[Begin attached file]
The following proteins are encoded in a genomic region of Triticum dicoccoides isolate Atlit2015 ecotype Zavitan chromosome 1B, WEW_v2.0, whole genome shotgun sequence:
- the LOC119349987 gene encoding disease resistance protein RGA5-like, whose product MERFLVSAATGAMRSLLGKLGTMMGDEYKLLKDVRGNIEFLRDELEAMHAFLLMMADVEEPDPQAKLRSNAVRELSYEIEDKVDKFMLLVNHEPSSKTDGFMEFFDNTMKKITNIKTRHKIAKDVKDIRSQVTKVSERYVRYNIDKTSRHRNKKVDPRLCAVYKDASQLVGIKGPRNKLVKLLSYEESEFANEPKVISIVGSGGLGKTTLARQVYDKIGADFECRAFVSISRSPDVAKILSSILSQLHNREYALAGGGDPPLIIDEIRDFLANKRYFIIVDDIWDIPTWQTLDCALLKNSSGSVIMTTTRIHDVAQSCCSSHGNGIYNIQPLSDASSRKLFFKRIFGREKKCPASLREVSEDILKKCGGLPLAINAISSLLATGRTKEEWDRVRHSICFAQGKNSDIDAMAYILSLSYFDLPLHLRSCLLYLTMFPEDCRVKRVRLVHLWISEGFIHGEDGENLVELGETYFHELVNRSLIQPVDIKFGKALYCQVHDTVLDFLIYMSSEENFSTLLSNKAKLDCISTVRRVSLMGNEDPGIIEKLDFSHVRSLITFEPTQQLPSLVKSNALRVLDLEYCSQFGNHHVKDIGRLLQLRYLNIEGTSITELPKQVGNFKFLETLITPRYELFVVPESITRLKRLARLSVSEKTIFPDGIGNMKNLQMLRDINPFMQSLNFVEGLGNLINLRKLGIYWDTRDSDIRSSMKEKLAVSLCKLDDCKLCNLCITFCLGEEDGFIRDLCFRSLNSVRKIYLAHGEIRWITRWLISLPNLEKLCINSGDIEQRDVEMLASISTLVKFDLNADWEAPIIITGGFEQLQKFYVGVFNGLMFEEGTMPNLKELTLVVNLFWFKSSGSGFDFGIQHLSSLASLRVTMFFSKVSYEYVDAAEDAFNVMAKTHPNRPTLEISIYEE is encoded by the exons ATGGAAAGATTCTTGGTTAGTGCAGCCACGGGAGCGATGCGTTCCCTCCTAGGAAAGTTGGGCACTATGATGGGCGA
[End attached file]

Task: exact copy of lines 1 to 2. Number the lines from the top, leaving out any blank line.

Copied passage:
The following proteins are encoded in a genomic region of Triticum dicoccoides isolate Atlit2015 ecotype Zavitan chromosome 1B, WEW_v2.0, whole genome shotgun sequence:
- the LOC119349987 gene encoding disease resistance protein RGA5-like, whose product MERFLVSAATGAMRSLLGKLGTMMGDEYKLLKDVRGNIEFLRDELEAMHAFLLMMADVEEPDPQAKLRSNAVRELSYEIEDKVDKFMLLVNHEPSSKTDGFMEFFDNTMKKITNIKTRHKIAKDVKDIRSQVTKVSERYVRYNIDKTSRHRNKKVDPRLCAVYKDASQLVGIKGPRNKLVKLLSYEESEFANEPKVISIVGSGGLGKTTLARQVYDKIGADFECRAFVSISRSPDVAKILSSILSQLHNREYALAGGGDPPLIIDEIRDFLANKRYFIIVDDIWDIPTWQTLDCALLKNSSGSVIMTTTRIHDVAQSCCSSHGNGIYNIQPLSDASSRKLFFKRIFGREKKCPASLREVSEDILKKCGGLPLAINAISSLLATGRTKEEWDRVRHSICFAQGKNSDIDAMAYILSLSYFDLPLHLRSCLLYLTMFPEDCRVKRVRLVHLWISEGFIHGEDGENLVELGETYFHELVNRSLIQPVDIKFGKALYCQVHDTVLDFLIYMSSEENFSTLLSNKAKLDCISTVRRVSLMGNEDPGIIEKLDFSHVRSLITFEPTQQLPSLVKSNALRVLDLEYCSQFGNHHVKDIGRLLQLRYLNIEGTSITELPKQVGNFKFLETLITPRYELFVVPESITRLKRLARLSVSEKTIFPDGIGNMKNLQMLRDINPFMQSLNFVEGLGNLINLRKLGIYWDTRDSDIRSSMKEKLAVSLCKLDDCKLCNLCITFCLGEEDGFIRDLCFRSLNSVRKIYLAHGEIRWITRWLISLPNLEKLCINSGDIEQRDVEMLASISTLVKFDLNADWEAPIIITGGFEQLQKFYVGVFNGLMFEEGTMPNLKELTLVVNLFWFKSSGSGFDFGIQHLSSLASLRVTMFFSKVSYEYVDAAEDAFNVMAKTHPNRPTLEISIYEE is encoded by the exons ATGGAAAGATTCTTGGTTAGTGCAGCCACGGGAGCGATGCGTTCCCTCCTAGGAAAGTTGGGCACTATGATGGGCGA